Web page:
By drilling deeper, the startup will hit rock at higher temperatures—so hot, in fact, that they can produce supercritical water, a fourth phase of water that’s neither liquid nor gas and has a few special properties. Supercritical water, for example, holds 4 to 10 times as much energy per unit mass and doubles its conversion to electricity.
“Not only do you get more energy out of your well,” Eric Ingersoll, a clean energy analyst at LucidCatalyst told Vox, “you get more electricity out of that energy.”
It’s worth noting that Quaise is targeting temperature, not depth, according to Araque. In some parts of the world, like Iceland, rock hits the requisite temperatures three to five miles below the surface; but elsewhere those temps are only found 12 miles underground.
“We want geothermal to be viable no matter where you are in the world, and for that you need to go deeper,” Araque told the Power Podcast. “20 kilometers, 12 miles, will pretty much get you 95 percent of the population of the world.”
So, Quaise’s first and most crucial challenge is drilling deep enough. And that won’t be an easy task.
Tapping the Core
The deeper you drill, the hotter the rock—this is a blessing and a curse. Using conventional technology, there’s a point past which it just isn’t practical to go deeper, according to Araque. One problem is your electronics melt. Worse, drill bits get torn up by the temperatures and hard rock. To replace a drill bit at those depths, you might spend a week to pull it up, a couple hours to replace it, and another week to push it back down.
To solve the problem, the idea, and it’s not a new one, is to go contactless.
MIT’s Paul Woskov, whose research is the bedrock of Quaise’s approach, spent a decade proving out the physics involved. The system will use a beam of millimeter-wave energy—an electromagnetic frequency in the territory of microwaves—generated by a gyrotron on the surface. The microwave beam shoots down the drill hole alongside a gas—nitrogen, air, or argon—and evaporates layers of rock deep in the Earth. Then the gas binds and carries the vaporized rock back up to the surface like a plume of volcanic ash.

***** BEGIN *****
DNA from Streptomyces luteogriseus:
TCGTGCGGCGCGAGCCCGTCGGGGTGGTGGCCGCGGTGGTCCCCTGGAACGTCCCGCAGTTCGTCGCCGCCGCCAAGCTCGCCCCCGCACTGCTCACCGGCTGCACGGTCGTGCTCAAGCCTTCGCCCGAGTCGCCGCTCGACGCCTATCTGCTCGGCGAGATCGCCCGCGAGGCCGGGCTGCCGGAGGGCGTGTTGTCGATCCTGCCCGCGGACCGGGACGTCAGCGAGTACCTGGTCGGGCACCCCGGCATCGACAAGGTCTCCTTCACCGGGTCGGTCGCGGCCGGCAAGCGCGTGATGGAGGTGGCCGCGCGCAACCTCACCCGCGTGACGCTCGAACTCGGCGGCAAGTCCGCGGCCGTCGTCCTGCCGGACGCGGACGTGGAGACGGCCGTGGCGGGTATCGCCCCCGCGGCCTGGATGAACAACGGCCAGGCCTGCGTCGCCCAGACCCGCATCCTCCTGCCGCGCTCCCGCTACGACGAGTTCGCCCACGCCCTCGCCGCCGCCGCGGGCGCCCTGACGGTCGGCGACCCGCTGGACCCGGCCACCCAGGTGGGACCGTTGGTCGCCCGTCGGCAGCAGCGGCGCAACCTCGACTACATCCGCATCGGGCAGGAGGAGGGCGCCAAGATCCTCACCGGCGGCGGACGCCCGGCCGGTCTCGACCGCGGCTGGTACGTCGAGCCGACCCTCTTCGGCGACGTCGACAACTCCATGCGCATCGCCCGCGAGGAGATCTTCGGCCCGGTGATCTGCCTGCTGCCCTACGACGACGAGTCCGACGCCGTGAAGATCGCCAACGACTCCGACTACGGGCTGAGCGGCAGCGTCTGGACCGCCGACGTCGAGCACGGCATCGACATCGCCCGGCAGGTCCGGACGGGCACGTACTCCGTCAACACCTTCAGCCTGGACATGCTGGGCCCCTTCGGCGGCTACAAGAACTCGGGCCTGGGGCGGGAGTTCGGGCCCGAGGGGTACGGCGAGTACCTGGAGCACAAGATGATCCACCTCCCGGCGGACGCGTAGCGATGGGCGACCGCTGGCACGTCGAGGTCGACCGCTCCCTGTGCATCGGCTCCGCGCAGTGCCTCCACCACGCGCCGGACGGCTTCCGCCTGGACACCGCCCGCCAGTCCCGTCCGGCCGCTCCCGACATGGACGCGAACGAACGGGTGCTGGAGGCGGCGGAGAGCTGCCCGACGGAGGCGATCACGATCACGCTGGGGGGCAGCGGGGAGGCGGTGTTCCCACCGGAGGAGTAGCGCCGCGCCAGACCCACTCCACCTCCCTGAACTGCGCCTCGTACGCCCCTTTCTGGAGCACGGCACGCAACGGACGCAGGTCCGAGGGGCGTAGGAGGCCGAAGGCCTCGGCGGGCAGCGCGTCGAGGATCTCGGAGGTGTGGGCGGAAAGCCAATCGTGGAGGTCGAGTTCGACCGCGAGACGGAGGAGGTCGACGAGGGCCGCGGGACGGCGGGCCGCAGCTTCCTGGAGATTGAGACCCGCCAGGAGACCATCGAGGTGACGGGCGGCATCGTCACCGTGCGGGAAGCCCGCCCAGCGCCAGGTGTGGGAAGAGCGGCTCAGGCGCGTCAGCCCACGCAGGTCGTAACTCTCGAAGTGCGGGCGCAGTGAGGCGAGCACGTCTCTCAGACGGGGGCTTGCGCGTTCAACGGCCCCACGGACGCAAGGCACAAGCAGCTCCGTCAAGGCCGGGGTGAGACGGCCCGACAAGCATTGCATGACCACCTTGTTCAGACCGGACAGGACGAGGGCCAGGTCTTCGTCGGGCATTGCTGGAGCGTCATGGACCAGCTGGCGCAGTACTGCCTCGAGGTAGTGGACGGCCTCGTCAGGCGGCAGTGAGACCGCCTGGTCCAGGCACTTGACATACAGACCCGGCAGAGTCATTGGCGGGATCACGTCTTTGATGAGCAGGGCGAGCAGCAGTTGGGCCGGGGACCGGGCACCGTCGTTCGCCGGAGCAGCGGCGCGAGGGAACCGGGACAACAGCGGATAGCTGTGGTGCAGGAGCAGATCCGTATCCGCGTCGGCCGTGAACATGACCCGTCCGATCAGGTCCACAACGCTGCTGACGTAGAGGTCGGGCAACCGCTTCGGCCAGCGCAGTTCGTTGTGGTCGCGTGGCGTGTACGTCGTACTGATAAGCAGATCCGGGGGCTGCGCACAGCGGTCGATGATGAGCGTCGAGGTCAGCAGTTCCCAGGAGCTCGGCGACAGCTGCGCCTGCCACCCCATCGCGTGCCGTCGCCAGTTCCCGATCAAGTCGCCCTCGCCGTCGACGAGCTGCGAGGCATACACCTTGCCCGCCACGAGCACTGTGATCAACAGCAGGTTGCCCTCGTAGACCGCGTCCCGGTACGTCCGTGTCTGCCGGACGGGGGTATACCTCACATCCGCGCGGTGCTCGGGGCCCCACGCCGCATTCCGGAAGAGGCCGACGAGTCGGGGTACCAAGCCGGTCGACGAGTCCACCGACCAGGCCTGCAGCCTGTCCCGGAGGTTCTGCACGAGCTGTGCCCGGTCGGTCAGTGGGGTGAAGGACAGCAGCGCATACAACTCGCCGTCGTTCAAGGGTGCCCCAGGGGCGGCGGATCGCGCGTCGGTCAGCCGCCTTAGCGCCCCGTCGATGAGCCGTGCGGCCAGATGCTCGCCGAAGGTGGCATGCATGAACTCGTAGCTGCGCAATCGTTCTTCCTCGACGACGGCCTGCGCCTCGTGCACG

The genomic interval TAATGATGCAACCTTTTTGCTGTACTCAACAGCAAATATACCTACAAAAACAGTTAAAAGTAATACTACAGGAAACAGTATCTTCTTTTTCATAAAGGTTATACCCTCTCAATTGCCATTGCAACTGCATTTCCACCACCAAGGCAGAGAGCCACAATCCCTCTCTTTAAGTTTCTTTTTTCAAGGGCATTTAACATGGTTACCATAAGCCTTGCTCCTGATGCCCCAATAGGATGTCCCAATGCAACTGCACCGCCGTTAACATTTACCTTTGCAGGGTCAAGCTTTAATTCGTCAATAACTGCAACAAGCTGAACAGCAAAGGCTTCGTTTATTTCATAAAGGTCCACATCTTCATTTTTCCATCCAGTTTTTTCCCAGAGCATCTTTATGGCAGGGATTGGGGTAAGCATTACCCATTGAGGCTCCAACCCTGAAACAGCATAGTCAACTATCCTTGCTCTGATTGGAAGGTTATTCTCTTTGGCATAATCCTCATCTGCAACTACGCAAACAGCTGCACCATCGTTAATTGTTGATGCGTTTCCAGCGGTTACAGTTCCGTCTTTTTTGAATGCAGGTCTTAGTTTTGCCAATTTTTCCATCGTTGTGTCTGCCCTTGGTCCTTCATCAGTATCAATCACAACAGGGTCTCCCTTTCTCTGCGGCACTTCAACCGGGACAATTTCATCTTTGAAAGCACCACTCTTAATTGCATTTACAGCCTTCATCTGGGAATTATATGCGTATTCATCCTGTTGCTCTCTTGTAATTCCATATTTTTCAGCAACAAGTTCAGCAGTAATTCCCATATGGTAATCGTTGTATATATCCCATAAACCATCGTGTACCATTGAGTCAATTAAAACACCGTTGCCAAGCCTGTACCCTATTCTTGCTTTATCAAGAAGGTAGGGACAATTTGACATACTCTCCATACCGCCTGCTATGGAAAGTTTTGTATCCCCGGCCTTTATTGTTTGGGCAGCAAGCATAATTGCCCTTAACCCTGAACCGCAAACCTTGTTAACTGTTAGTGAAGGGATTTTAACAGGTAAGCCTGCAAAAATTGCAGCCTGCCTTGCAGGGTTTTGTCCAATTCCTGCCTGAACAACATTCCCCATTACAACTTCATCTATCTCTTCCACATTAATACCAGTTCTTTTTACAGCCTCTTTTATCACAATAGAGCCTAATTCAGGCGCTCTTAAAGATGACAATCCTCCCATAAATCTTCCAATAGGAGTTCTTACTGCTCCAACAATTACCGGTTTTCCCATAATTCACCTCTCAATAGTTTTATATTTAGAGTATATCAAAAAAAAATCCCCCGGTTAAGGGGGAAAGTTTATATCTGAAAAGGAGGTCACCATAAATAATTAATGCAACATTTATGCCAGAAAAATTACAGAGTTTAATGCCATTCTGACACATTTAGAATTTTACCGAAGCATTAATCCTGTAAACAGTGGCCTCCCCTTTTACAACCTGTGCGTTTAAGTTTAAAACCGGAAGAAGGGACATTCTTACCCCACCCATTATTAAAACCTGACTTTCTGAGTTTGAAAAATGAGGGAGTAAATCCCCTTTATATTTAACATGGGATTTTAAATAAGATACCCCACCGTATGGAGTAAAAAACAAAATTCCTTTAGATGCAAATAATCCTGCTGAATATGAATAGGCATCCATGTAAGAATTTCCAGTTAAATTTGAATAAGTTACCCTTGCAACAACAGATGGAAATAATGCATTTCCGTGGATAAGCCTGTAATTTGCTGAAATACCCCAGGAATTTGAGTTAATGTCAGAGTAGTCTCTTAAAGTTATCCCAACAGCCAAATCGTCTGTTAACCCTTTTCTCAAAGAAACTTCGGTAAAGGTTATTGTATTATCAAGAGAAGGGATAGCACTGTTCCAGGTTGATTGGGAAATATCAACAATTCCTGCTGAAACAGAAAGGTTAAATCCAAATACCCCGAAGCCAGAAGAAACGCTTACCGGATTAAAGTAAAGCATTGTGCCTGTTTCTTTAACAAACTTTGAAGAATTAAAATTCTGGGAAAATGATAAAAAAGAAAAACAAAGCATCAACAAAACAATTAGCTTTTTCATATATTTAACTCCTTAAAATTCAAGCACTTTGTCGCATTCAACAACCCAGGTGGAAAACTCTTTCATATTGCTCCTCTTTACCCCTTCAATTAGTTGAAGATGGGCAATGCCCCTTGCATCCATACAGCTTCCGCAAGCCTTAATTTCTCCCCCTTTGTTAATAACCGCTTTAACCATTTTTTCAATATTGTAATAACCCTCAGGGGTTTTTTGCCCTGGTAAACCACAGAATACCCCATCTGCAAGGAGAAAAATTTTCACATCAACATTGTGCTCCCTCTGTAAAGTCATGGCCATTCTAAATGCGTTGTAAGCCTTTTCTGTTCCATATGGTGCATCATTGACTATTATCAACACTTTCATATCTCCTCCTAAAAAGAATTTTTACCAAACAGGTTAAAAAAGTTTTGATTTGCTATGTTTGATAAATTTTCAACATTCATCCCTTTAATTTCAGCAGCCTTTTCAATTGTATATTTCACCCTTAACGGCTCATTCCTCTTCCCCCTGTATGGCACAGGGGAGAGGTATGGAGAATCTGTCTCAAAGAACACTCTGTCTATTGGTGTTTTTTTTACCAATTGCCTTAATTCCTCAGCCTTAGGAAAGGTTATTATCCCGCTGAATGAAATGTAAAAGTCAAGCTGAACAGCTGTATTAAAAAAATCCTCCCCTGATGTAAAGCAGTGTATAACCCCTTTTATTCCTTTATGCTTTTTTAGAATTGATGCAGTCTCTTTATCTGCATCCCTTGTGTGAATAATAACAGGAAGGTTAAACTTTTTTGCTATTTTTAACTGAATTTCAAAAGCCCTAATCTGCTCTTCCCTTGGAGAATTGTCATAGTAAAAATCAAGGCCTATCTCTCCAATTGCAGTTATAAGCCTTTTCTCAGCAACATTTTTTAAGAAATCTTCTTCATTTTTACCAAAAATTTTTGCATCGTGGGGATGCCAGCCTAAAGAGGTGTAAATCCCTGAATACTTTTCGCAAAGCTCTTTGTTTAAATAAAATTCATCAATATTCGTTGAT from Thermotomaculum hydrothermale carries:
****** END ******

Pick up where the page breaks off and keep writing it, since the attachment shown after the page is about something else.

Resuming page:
The team is using investments and grants—a total of $63 million—to scale up to blasting first rock in the field in the western US in 2024. From there, they’ll increase the depth until they hit their targets. Araque says, most of the rest of it—from creating permeability in the rock to setting up geothermal plants harvesting the Earth’s heat—is already proven.
“The bottleneck is the drilling technology,” according to Araque. “If you can crack that, everything else falls into place.”
What might that look like? Quaise’s long-term plan is to approach power plants running on fossil fuels and offer to drill geothermal fields customized to match their existing equipment. The fields sit on a footprint 100 to 1,000 times less than what’s needed for solar or wind. Once hooked up, it’s basically business as usual: turbines create electricity and feed it to the grid—and our homes, cars, and businesses—via existing infrastructure.
“We’re not happy with megawatts,” Araque said. “We need terawatts from the grid around the world. That’s energy transition.”
It’s a big vision—and still an early one. We’ll likely have to wait years to see if it pays off. In the meantime, other companies will chip away at the problem, extending geothermal energy’s reach with shallower projects and closed-loop systems (no fracking required).
Regardless, it seems a worthy project. Earth’s geological engine isn’t scheduled to die for a billion years, and its energy is available from any point on the surface—as long as we can dig deep enough. As the technology advances, geothermal could become an abundant and reliable addition to the energy mix.
Image Credit: NASA/Goddard Media Studios